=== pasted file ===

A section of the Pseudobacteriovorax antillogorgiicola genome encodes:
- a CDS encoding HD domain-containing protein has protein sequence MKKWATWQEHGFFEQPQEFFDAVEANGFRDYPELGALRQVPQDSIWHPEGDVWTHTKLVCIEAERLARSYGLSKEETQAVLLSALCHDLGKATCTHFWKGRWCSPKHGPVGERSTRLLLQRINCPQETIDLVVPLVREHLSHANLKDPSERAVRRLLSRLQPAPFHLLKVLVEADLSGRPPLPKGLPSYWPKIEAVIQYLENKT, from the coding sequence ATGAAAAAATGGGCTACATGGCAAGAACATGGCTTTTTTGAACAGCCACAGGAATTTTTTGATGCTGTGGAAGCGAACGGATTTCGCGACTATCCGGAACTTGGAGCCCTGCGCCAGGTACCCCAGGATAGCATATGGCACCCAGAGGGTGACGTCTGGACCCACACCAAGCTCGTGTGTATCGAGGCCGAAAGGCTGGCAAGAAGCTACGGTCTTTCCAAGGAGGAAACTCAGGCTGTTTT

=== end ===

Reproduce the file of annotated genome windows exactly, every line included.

A section of the Pseudobacteriovorax antillogorgiicola genome encodes:
- a CDS encoding HD domain-containing protein has protein sequence MKKWATWQEHGFFEQPQEFFDAVEANGFRDYPELGALRQVPQDSIWHPEGDVWTHTKLVCIEAERLARSYGLSKEETQAVLLSALCHDLGKATCTHFWKGRWCSPKHGPVGERSTRLLLQRINCPQETIDLVVPLVREHLSHANLKDPSERAVRRLLSRLQPAPFHLLKVLVEADLSGRPPLPKGLPSYWPKIEAVIQYLENKT, from the coding sequence ATGAAAAAATGGGCTACATGGCAAGAACATGGCTTTTTTGAACAGCCACAGGAATTTTTTGATGCTGTGGAAGCGAACGGATTTCGCGACTATCCGGAACTTGGAGCCCTGCGCCAGGTACCCCAGGATAGCATATGGCACCCAGAGGGTGACGTCTGGACCCACACCAAGCTCGTGTGTATCGAGGCCGAAAGGCTGGCAAGAAGCTACGGTCTTTCCAAGGAGGAAACTCAGGCTGTTTT